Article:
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I Want More Time

2020 so often feels so isolating, so directionless, full of dangers and impossibilities. When we have an infrequent spare moment, we all seek the most fragile of things: hope, justice, compassion—and sometimes to remember why we love the things we love.

In advance of Sirens at Home, as we contemplate gathering safely online rather than in person with the warmth of the Sirens community, we invited members of that community to write about what speculative fiction means to them. We think you’ll find their essays reassuring, a common touchstone that we all need when we’re adrift, and perhaps a welcome remembrance of something you love.

Today, we present an essay by Hallie Tibbetts.

What does speculative fiction mean to me?

I’m made of stories. I’m made of my biological family, our lines of history, of chemical and bone, and travels and languages and recipes. But the part of me I built is stories. Scraps of linen and copper wire, gears and old coins, sea glass and mirrors. There are all kinds of stories—the ones I’ve been told. Songs and theatre. Film. Striations in rock, rings in trees. The first speculative story I remember reading on my own lived in the children’s room, in the basement of the library, on the back wall. Near the fireplace. A spell: the alphabet backward. I practiced it over and over. Can still spit the letters back, backward. And I kept looking for more spells, whispered words in full dark and full moon, hoping for just a little magic.

But that’s not it.

I read for the what-ifs. Speculative fiction of its own sort. The expected what-if and the weird. Mystery. (who did it/were we ghosts the whole time) Memoir. (what is it like in your shoes/what if you were me) Poetry. (haiku/limerick) Romance. (what if we kissed/what if you had my secret baby) History. (what was it like to be alive/what stories have been lost) Fantasy. (what if there was magic/could I be so brave) Science fiction. (how do we find our stars so far, far away/will the aliens like us, be like us)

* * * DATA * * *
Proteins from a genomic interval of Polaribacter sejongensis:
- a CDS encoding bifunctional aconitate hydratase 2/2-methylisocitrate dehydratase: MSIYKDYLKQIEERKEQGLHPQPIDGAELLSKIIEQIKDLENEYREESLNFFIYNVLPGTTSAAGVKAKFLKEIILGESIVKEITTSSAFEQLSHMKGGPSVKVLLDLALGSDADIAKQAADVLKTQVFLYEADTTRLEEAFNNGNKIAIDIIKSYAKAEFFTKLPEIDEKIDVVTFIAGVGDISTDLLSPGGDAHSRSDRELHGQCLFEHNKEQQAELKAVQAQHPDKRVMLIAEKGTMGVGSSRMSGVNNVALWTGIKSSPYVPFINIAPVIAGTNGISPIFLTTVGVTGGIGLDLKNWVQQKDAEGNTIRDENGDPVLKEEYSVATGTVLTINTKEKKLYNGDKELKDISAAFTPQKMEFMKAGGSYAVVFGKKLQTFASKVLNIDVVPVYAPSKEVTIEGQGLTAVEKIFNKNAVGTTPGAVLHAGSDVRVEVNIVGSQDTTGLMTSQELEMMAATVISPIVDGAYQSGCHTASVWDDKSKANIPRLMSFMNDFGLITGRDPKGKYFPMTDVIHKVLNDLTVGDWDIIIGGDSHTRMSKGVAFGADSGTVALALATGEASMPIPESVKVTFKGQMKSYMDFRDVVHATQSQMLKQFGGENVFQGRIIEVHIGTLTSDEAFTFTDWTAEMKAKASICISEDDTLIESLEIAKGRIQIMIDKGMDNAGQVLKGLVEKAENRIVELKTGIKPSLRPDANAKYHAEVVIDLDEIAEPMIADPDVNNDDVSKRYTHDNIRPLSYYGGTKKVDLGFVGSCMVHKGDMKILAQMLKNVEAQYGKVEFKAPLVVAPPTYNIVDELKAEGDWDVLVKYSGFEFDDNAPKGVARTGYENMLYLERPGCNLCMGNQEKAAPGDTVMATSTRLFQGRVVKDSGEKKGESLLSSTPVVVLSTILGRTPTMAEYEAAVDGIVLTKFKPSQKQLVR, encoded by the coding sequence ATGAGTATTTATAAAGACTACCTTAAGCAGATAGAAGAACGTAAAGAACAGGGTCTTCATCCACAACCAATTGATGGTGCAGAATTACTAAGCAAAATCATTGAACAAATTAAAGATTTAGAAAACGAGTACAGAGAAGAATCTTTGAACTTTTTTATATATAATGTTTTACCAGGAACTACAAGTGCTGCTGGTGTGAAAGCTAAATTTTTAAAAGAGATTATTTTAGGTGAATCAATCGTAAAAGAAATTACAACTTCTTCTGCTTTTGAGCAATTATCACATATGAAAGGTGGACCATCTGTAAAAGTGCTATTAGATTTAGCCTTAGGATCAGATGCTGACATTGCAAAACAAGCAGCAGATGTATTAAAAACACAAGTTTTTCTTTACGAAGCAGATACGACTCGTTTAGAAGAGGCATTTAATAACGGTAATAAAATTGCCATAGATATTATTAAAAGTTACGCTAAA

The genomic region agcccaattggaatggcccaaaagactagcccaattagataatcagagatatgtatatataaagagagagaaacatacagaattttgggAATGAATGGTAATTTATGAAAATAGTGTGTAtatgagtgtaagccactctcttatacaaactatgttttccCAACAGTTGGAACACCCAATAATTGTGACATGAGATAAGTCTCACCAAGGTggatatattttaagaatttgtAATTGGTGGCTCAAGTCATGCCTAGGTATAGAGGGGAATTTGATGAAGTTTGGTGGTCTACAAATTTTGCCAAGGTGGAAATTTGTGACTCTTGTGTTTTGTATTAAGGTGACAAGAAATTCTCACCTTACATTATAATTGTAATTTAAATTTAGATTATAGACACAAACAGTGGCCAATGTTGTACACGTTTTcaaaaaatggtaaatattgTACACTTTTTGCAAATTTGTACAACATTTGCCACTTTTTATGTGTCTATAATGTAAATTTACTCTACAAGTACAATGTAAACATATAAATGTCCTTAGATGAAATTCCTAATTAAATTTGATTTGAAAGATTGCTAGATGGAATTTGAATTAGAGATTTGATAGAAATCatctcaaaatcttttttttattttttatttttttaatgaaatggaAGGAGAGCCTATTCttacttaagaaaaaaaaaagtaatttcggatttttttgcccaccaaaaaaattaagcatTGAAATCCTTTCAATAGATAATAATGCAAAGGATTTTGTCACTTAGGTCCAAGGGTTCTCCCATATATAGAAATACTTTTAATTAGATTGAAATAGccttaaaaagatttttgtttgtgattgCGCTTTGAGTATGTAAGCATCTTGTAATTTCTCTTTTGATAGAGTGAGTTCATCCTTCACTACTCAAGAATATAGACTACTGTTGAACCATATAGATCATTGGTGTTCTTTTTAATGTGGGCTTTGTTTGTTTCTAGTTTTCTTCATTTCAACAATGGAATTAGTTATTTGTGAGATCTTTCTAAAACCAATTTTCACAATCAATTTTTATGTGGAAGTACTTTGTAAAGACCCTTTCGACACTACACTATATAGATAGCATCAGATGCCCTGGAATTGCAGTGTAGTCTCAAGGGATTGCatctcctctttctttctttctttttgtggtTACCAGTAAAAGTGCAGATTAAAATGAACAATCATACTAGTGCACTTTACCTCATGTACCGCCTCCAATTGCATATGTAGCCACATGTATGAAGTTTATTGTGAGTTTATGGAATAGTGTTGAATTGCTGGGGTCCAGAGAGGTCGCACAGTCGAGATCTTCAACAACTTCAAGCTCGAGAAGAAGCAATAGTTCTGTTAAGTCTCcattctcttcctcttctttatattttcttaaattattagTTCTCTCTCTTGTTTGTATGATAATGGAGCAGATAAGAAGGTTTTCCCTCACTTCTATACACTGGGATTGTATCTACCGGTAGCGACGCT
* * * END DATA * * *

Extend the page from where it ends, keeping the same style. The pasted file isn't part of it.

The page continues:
That’s not it either.

Every time I see a wave on the ocean, I’m amazed that I live in a world where I can perceive water, and devastated that I haven’t seen each wave that came before and won’t see each to come. I want to eat pastéis de nata in Portugal and snorkel in Vanuatu. I want to watch a zebra watch me. I want to weave a scarf of my own pattern. Hum all the songs. Breathe cold mountain air. Read all the books. There isn’t enough of me.

There isn’t enough time.

I want to see a mammoth cross the steppe. Come face to horn with a triceratops. Send my molecules between galaxies, faster than the speed of light. Learn to speak an alien language that I cannot yet perceive.

I want to crack lightning across the sky from my fingers. Call forth an army of beasts to right the world. Swing a sword, heal at a touch, scry the future. Whisper the alphabet backwards.

Time. I want more time. To live, and love, and be. Speculative fiction—the songs, the stories—let me walk up and down the threads of time and space, imagine myself bold, take my breath away.

To me, speculative fiction is the chance for me, a tiny speck in our universe, to be a million expansive worlds, full of light.

Full of magic.


Hallie Tibbetts works in children’s publishing, editing books for all ages. She has a love of adventure, travel, interesting food, and dinosaurs (preferably all at once). She is one of the founders of Narrate Conferences, the presenting organization behind Sirens, and has served in various roles, including conference chair and programming coordinator. On occasion, she tweets: @hallietibbetts

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